Help Those in Need

Finally, a wonderful way to prepare a place for the Lord is to help our neighbors who don’t have a home. The early days of the Restoration included times when the Saints were without shelter. In their quest for Zion, the intolerance and wickedness of their enemies often forced them to leave their homes.

President Brigham Young (1801–77) used these touching words to describe their plight: “We have, time and again, and again, been driven from our peaceful homes, and our women and children been obliged to exist on the prairies, in the forests, on the roads, and in tents, in the dead of winter, suffering all manner of hardships, even to death itself.”2

One of the most moving episodes from this era highlights the small village of Quincy, Illinois, during the winter of 1839. At that time, this community of settlers and farmers, situated on the bank of the Mississippi River, included about 1,500 souls living in precarious conditions. In the middle of a harsh winter, they suddenly faced the arrival of approximately 5,000 Church members fleeing the extermination order issued by the governor of Missouri. The Saints were in a state of utter destitution and distress, having crossed the frozen waters of the Mississippi on foot. With incredible generosity, the citizens of Quincy welcomed them with open arms, opening their homes and sharing their meager provisions.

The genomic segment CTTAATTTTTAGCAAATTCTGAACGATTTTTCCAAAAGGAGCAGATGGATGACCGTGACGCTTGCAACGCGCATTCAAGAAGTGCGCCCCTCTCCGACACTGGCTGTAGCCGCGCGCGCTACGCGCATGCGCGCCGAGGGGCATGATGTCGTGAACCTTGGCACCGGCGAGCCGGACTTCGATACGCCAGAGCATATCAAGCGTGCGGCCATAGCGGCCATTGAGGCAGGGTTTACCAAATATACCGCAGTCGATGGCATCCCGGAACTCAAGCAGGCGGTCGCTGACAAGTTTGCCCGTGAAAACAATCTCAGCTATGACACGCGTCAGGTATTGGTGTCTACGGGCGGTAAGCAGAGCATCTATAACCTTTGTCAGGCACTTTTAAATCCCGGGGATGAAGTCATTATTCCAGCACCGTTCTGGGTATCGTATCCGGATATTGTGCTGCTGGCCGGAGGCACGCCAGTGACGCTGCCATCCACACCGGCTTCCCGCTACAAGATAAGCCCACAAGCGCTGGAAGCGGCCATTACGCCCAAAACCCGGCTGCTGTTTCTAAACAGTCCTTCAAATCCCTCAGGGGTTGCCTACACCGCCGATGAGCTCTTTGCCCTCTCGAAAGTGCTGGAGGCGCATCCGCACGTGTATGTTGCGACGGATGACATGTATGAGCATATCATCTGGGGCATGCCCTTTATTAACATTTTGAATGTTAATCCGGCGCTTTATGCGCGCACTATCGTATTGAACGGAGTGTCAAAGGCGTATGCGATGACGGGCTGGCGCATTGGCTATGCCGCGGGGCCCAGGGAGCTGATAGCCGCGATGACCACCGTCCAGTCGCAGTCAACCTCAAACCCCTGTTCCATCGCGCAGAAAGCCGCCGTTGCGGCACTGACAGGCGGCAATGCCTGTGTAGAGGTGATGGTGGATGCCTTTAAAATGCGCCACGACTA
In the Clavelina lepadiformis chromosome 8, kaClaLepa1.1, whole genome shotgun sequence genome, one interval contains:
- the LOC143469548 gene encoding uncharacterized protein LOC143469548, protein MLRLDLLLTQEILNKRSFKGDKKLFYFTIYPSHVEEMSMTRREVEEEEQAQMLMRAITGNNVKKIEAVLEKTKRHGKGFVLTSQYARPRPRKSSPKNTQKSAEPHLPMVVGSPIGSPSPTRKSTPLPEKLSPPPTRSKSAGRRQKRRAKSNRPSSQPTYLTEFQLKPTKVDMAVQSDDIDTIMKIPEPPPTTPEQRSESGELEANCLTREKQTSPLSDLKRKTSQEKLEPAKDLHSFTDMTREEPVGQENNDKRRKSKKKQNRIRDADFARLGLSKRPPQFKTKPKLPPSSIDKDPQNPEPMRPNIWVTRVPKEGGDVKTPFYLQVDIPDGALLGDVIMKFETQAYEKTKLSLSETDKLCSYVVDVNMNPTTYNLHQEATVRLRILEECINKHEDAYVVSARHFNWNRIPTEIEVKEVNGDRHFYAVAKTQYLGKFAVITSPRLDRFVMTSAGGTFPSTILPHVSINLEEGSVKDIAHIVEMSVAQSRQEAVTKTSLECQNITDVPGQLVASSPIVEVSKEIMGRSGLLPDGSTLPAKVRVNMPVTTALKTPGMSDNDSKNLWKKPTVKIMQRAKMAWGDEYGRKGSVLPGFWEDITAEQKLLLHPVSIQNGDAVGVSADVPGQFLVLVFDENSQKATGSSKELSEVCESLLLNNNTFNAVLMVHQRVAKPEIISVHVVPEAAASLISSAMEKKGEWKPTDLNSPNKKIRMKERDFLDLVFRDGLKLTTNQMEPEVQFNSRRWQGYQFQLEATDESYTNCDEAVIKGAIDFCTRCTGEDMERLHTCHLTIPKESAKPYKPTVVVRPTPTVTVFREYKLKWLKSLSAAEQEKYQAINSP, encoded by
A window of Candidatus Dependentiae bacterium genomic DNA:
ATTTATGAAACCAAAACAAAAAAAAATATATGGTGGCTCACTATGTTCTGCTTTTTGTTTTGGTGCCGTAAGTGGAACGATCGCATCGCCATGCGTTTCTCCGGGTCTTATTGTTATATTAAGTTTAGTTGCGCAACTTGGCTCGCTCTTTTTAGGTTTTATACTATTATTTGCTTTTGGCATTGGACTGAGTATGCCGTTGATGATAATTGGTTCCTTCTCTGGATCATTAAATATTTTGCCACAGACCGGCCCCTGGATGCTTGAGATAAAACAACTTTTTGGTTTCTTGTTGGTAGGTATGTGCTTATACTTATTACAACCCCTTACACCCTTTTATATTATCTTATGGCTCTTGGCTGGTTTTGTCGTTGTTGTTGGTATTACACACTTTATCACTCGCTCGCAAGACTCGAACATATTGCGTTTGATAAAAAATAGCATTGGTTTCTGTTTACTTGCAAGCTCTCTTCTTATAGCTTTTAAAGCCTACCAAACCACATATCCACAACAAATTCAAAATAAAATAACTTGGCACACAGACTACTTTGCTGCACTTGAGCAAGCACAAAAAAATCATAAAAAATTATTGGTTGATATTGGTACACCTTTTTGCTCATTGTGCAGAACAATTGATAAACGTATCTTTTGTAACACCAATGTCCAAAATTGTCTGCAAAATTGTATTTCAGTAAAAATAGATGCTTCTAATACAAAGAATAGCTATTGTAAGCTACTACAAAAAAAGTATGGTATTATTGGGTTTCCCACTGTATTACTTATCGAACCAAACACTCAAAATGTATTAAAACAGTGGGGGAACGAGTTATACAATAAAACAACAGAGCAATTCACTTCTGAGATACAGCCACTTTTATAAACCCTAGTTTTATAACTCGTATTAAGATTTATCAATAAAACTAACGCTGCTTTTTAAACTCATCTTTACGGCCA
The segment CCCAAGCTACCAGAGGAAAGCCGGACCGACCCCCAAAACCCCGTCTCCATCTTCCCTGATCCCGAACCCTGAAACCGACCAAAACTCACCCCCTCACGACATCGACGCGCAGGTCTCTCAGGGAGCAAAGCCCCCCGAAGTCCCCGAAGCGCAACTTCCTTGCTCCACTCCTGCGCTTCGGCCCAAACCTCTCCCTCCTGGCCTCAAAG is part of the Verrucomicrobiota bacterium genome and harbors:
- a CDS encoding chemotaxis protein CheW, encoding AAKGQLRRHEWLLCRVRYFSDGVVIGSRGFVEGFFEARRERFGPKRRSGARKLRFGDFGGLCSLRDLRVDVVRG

One resident of Quincy described the arrival of these refugees: “Many of the Saints were glad to find shelter in my house from the storms, until they could find a place to live in. Very many nights the floors, upstairs and down, were covered with beds so closely it was impossible to set a foot anywhere without stepping on a bed.”3

For those of us who are blessed to live in more calm and prosperous circumstances, these accounts have great significance. They teach us to be a people always prepared to reach out to the homeless and the destitute. Regardless of whether we live in areas experiencing a great influx of refugees or in small, isolated communities, there are many ways we can serve those who struggle to have the bare necessities of life. We can contribute to the Church’s humanitarian fund. We can work with others in our communities who provide loving service to those in need. We can extend our friendship to those who have been displaced when they come into our communities. We can genuinely welcome the strangers who visit our wards and branches.